BRUSSELS, Jan. 4 (Xinhua) -- The end of 2016 saw the eurozone economy maintain a robust pace of expansion as output growth accelerated to a 67-month high fueled by a weaker currency, a closely watched survey showed on Wednesday.
The fast expansion was signalled by the final Markit Eurozone Purchasing Managers' Index (PMI) Composite Output, which stood at 54.4 in December, up from November's 53.9 and reached to its highest level since May 2011.
The index reading above 50 indicates an expansion, while one below that level points to a contraction.
"Manufacturers and, to a lesser extent, service sector companies are benefitting from the weaker euro, which is both boosting goods exports and encouraging demand for services exports such as tourism and travel to the eurozone," said Chris Williamson, chief business economist at IHS Markit.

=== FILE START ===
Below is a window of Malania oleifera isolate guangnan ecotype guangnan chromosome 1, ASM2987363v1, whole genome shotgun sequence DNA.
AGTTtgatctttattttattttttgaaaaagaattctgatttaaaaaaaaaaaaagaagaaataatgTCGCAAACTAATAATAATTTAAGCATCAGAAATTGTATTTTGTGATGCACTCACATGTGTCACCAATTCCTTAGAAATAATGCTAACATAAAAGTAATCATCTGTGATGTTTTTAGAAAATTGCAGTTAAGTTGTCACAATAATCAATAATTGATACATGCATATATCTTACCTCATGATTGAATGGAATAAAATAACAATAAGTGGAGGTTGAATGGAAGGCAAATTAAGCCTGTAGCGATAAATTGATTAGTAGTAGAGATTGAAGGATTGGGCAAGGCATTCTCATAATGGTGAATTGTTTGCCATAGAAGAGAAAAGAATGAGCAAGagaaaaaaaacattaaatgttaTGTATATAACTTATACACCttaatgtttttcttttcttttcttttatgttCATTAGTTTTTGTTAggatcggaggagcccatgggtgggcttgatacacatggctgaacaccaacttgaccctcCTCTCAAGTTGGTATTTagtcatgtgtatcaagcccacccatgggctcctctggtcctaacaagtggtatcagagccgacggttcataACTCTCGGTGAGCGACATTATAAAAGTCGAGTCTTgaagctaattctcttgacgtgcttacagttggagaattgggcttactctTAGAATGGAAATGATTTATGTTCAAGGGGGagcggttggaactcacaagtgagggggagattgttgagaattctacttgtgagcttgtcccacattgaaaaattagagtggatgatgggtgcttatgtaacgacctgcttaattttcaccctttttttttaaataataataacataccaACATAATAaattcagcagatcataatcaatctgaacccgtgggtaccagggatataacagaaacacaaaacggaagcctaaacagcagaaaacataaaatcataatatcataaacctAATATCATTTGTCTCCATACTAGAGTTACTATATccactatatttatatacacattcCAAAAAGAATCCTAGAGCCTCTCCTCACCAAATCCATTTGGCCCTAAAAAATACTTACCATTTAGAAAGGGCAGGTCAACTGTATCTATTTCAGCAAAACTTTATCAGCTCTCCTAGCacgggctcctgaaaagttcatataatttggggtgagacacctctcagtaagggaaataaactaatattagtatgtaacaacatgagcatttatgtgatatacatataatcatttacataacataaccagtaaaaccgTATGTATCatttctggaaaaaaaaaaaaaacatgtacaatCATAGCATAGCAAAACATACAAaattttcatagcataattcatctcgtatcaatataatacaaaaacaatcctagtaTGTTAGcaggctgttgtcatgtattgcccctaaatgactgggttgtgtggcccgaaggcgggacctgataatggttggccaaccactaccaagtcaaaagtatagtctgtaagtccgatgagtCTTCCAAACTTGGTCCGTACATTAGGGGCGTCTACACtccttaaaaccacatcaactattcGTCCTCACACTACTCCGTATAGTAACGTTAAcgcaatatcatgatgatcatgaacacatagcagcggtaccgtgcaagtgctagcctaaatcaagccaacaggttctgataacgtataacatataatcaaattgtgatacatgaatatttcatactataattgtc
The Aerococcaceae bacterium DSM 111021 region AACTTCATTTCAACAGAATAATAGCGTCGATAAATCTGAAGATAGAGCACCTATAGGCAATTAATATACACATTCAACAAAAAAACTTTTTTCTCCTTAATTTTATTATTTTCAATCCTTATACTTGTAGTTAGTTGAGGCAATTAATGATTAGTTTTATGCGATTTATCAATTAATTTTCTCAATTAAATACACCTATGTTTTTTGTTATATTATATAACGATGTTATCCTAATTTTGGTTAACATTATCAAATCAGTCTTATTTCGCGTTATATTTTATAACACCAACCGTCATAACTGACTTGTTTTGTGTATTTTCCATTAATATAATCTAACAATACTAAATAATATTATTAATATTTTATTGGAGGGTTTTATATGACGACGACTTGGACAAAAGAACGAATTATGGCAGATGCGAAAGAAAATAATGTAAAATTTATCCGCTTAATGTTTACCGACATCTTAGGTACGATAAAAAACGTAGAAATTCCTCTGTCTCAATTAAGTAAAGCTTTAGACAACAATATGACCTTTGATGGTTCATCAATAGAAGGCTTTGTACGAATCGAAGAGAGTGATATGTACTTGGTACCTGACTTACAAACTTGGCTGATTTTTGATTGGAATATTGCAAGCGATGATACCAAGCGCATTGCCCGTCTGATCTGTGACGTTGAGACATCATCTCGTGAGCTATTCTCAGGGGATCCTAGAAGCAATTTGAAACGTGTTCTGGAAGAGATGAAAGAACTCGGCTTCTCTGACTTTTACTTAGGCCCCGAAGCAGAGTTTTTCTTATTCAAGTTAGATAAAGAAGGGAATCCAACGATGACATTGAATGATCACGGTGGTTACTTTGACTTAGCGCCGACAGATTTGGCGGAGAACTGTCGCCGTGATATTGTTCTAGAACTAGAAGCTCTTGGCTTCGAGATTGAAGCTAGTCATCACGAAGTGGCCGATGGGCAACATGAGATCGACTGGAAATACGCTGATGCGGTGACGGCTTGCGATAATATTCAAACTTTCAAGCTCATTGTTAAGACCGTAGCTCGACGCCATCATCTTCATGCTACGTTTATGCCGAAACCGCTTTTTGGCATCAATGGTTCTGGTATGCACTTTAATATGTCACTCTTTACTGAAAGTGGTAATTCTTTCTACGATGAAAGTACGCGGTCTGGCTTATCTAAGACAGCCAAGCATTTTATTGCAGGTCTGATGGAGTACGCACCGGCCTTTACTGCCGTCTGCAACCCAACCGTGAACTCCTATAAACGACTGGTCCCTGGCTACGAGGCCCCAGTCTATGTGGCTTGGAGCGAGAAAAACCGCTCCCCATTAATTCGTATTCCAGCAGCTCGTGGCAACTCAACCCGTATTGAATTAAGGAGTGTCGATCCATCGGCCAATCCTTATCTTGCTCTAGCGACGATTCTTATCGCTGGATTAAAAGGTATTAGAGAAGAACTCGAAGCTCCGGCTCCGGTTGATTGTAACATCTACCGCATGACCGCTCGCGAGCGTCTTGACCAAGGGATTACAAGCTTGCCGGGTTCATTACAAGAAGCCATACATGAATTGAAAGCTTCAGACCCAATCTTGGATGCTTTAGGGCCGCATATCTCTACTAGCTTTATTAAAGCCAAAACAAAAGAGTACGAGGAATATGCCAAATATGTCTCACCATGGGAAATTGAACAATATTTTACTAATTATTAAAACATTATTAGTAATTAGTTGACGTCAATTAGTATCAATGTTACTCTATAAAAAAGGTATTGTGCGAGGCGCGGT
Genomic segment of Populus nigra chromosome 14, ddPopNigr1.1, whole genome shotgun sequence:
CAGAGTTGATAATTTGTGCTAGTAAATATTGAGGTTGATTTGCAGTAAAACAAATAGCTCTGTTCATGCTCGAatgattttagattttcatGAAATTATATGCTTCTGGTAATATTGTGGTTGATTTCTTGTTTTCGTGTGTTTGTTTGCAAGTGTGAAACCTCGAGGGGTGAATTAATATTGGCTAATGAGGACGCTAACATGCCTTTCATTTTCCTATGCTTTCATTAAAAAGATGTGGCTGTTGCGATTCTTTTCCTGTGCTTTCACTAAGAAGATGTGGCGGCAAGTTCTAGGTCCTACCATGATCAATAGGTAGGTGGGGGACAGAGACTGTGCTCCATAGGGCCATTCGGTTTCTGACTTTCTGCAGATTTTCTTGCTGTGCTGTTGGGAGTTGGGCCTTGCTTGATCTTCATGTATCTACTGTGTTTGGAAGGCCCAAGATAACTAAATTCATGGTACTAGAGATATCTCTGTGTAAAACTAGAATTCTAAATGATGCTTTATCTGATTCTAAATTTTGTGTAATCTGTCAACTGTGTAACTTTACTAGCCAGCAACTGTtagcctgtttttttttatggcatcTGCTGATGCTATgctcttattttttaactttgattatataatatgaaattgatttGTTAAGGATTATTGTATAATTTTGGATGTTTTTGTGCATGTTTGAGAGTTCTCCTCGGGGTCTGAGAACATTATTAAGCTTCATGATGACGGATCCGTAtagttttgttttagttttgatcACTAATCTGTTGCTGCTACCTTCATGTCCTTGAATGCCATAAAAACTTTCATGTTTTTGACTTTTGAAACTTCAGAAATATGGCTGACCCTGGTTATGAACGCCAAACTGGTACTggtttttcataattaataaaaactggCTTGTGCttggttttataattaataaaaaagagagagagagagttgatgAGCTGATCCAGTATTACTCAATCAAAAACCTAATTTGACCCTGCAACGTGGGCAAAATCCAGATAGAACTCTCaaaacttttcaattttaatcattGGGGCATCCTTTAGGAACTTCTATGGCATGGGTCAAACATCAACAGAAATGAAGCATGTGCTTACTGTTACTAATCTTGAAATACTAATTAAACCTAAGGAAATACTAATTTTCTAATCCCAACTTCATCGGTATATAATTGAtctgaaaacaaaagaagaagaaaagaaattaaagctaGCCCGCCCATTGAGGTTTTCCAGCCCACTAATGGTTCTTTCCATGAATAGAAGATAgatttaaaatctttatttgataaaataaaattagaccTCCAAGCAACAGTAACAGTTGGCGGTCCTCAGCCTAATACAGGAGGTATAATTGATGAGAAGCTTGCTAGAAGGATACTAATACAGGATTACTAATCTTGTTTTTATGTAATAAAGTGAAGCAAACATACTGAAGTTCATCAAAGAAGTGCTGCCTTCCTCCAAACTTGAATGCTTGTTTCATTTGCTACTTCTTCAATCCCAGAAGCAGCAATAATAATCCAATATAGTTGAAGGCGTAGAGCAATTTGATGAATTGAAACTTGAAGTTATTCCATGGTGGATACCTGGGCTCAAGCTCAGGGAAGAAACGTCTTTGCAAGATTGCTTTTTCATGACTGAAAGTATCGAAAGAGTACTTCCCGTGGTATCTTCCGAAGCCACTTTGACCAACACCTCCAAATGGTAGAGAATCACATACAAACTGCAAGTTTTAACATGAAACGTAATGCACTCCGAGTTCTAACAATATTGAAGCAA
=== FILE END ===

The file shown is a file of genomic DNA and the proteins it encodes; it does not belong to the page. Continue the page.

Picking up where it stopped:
According to the survey data, manufacturing led the growth acceleration, with production increasing at the quickest pace since April 2014. Service sector activity also rose solidly, with the rate of increase staying close to November's 11-month high.
The fastest growth was seen in Spain, which was followed closely by Germany. The pace of increase in France accelerated to a one-and-a-half year record, but remained below the euro area average.
However, price pressures continued to mount, with inflation of both input costs and output charges gathering pace.
Williamson said the survey data signalled a 0.4 percent expansion of GDP in the fourth quarter, but added the concern is that domestic demand is likely to remain subdued over the course of 2017 as political uncertainty dominates, resulting in another year of disappointing growth across the region as a whole.